Of course when it's your own baby you take all this and begrudge them nothing as they gently take over every aspect of your life, including your relationship.
Now it's fair to say that The Fergatron and I had a tempestuous relationship before we had a baby. We are both stubborn, opinionated and it's fair to say we are willing to hold a grudge for a long time. It was always bound to be a fiery relationship but we balance it out with a similar approach to the world and a genuine love of light-hearted whimsy, silliness and wanting to just have a nice time. We had to work at it at times, and developed coping mechanisms. We loved each other almost straight away but unlike in a poem real love doesn't account for day to day life and peoples various personal issues. Anyway, it was always going to fun and frustrating and it has always been a good balance of both (in my view).
So enter Lizzy Face. Before we go on I cannot stress enough how much I dote on Lizzy, indeed it’s a possible root of some of our current problems that we both put her first, but that doesn't detract from the fact that she has had an impact on our relationship. Initially I think it's hard welcoming a baby. New-born babies are just as scared and confused as new-born parents. You are all united in your bumbling attempts to work out what's going on. There is an advantage though to being a Father, we (generally) go back to work and back to a large part of our old lives and all of a sudden the new mum is at home, alone with a baby..... What next?
Fergatron has made some lovely friends in our new area, so she has not been completely alone a fact for which I am very grateful, but for Fergatron and many others real life takes on a whole new meaning. Without the benefit of a regular job and colleagues to talk to life revolves around the baby and the house which is why, 8 months in, our protagonists have become a little stuck in the monotony of the day to day.
For The Fergotron it is a matter of pride to be able to keep the house running and Lizzy Face happy (as mentioned in previous posts) and it is fair to say that at the start I, as many other dads did not want to question the new mum. She should do what works for her. I think all new dads feel disempowered to say and do anything, we are told throughout that the mum's opinion matters the most and in some ways that is true. I wish I had put my foot down much sooner though and made us leave Lizzy and regain some of our previous life.
I didn't; and then for a while we started to drift apart. I went to work, I came home, Fergotron had chores to do that lasted into the evening and I left her to it believing I was helping by taking LizzyFace off her hands so she could finish them. I would sometimes ask her to stop, come and sit with us but she had things to do and knowing that she - and others- would feel like a failure if she had not managed all these things I would sigh a little and let it go.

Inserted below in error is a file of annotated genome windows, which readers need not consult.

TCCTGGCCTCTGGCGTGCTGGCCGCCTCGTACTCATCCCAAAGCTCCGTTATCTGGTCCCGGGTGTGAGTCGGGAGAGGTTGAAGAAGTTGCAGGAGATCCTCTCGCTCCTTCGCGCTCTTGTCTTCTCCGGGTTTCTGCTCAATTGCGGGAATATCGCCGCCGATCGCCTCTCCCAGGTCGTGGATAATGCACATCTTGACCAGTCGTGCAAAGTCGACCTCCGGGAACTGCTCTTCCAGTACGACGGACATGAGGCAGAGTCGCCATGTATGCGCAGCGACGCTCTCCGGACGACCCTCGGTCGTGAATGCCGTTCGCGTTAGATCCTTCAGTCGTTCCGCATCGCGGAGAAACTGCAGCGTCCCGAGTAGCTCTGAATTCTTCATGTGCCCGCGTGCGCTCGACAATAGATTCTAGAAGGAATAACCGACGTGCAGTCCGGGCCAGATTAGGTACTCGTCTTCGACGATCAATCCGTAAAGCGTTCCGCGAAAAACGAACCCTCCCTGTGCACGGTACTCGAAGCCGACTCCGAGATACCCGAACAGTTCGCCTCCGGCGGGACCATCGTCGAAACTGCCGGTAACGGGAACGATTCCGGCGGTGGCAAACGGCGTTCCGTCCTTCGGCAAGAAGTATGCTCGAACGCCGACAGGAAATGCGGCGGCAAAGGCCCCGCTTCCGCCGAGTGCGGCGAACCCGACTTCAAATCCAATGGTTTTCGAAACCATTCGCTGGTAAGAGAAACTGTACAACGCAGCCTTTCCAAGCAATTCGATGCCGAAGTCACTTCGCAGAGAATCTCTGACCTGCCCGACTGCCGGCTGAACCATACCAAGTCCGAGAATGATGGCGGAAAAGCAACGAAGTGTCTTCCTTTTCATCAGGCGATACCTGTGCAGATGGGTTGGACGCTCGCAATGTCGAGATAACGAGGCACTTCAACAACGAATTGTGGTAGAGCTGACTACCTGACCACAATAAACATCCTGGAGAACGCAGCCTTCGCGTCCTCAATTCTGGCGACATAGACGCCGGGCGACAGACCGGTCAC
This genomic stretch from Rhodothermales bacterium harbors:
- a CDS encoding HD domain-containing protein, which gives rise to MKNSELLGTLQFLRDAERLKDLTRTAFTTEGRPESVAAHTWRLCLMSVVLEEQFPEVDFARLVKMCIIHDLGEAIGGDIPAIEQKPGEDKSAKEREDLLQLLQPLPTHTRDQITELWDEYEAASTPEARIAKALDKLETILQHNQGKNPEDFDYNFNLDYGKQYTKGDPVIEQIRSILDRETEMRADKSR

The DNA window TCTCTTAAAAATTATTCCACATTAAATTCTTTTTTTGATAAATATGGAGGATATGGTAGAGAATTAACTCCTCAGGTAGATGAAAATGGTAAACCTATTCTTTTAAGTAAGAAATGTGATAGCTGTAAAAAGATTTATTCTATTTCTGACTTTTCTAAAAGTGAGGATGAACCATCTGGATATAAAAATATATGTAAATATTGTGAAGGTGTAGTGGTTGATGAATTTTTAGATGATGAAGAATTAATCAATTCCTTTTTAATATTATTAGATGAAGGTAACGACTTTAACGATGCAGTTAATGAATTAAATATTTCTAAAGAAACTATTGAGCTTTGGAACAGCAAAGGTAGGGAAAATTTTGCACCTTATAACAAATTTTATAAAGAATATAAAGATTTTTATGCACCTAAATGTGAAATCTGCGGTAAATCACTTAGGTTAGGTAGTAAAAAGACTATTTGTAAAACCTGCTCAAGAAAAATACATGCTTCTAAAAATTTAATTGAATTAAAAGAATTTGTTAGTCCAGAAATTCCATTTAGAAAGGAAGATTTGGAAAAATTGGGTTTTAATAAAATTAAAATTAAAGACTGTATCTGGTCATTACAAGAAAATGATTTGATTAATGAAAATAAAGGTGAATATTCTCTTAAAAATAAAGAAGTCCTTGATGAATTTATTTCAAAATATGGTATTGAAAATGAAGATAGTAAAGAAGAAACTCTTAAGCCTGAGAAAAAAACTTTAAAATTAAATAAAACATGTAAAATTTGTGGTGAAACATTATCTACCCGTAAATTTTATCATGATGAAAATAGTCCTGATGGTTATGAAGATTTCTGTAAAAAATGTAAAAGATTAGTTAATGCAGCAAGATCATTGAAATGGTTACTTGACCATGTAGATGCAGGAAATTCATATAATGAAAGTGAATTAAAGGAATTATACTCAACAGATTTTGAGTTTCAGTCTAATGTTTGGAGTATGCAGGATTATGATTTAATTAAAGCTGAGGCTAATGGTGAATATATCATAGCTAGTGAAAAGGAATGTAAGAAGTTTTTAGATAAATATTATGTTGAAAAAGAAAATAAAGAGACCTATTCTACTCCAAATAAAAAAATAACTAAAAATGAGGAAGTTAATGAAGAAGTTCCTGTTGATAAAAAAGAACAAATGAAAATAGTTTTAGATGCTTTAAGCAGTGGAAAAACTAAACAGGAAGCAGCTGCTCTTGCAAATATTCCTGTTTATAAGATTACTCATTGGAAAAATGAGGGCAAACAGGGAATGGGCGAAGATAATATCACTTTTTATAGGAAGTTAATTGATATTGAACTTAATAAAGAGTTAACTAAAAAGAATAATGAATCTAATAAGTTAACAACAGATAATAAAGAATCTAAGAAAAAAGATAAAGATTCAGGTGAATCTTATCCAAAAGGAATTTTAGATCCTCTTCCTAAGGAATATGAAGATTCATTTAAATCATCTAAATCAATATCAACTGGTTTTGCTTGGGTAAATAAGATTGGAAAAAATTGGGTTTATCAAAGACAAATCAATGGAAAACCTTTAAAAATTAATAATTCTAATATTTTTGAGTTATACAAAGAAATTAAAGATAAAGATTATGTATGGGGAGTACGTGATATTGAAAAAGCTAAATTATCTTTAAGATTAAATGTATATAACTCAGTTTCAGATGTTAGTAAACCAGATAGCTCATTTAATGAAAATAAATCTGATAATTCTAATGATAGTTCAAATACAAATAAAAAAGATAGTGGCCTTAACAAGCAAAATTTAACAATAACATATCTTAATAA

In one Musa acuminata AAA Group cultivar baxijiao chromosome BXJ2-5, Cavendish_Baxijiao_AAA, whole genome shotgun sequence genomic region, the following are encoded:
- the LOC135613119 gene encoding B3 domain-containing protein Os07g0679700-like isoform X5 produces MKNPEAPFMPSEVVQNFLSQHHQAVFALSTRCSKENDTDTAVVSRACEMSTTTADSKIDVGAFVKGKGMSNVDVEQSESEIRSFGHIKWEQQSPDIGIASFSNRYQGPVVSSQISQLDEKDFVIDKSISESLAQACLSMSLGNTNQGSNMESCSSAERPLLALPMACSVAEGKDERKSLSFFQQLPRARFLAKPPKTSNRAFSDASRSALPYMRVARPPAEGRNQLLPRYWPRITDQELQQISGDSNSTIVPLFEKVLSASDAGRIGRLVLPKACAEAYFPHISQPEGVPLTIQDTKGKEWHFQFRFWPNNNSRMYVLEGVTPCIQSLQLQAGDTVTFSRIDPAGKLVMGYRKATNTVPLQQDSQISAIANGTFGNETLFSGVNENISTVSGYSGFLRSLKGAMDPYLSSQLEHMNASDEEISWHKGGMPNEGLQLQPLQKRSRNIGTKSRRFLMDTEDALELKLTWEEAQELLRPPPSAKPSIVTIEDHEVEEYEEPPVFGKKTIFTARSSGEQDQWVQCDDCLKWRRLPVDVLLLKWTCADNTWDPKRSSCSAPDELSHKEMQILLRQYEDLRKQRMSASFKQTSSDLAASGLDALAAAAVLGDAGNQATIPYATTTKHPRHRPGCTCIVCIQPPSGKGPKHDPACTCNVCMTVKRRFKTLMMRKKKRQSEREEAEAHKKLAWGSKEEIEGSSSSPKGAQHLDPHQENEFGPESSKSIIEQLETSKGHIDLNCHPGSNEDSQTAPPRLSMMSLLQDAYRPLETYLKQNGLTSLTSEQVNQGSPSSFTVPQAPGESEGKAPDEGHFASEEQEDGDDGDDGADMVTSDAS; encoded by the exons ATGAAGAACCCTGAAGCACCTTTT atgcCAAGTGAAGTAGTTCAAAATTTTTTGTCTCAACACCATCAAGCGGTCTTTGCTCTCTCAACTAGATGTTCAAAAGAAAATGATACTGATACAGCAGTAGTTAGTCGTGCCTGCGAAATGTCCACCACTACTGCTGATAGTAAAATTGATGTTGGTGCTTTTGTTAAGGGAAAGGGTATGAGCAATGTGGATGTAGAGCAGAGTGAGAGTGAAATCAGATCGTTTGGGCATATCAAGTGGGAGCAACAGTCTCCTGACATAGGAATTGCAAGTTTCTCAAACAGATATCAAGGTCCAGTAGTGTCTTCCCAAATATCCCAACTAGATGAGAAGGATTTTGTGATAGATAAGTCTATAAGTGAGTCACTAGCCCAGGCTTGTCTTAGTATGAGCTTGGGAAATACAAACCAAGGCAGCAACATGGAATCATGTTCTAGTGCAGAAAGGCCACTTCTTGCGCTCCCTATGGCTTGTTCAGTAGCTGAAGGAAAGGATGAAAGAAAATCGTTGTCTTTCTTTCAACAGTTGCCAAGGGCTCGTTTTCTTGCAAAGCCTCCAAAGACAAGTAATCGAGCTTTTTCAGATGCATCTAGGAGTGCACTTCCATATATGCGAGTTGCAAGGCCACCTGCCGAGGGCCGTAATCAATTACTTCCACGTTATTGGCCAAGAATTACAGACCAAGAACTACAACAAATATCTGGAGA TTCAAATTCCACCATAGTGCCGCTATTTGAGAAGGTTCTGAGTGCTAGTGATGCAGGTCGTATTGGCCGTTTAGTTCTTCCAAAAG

Then, a little while ago I thought about a motto my Director has at work. I'm not one for corporate sayings but I realised that this one is very apt. We train our staff to choose 'People over process'; that is, that when a person approaches we stop what we are doing and engage the person.
People over process is fast becoming the motto of our house (overtaking many a Star Wars quote). It is very easy to get bogged down with new parenthood and find yourself trying so hard to manage every aspect of your new life that you forget the old one and with it you lose your old relationship. Of course a relationship is bound to change and in many ways holding on too tightly to your previous life is just as destructive as forgetting it entirely - but our relationship was based on fun, affection, banter and conversation and somewhere along the line we have lost sight of this.
If you are reading this you have probably gone through a similar thing, perhaps you are going through it now. Try to remember why you were together in the first place. A baby is a wonderful thing, but it can be a huge destructive force upon a relationship if you let it. Having a baby doesn't mean you have to completely change and if you do feel that you must in public (which is understandable) then ensure you remember in private why you like each other. Put down the baby, leave the dishes till later and let the washing stay on the line all night. Say hello to each other, talk about something other than nappies and feeding schedules.
You might feel like you're too far down the line, you might not even have noticed - I assure you it crept up on us slowly, but it's not too late. It's not easy, and it won’t work every time and some days you will have to force yourself to do it but at some point during the day, when you hear the key in the door or when you see a job that needs to be done or even if you just see your partner having a tough time recite to yourself, like we are now trying to:
"People Over Process"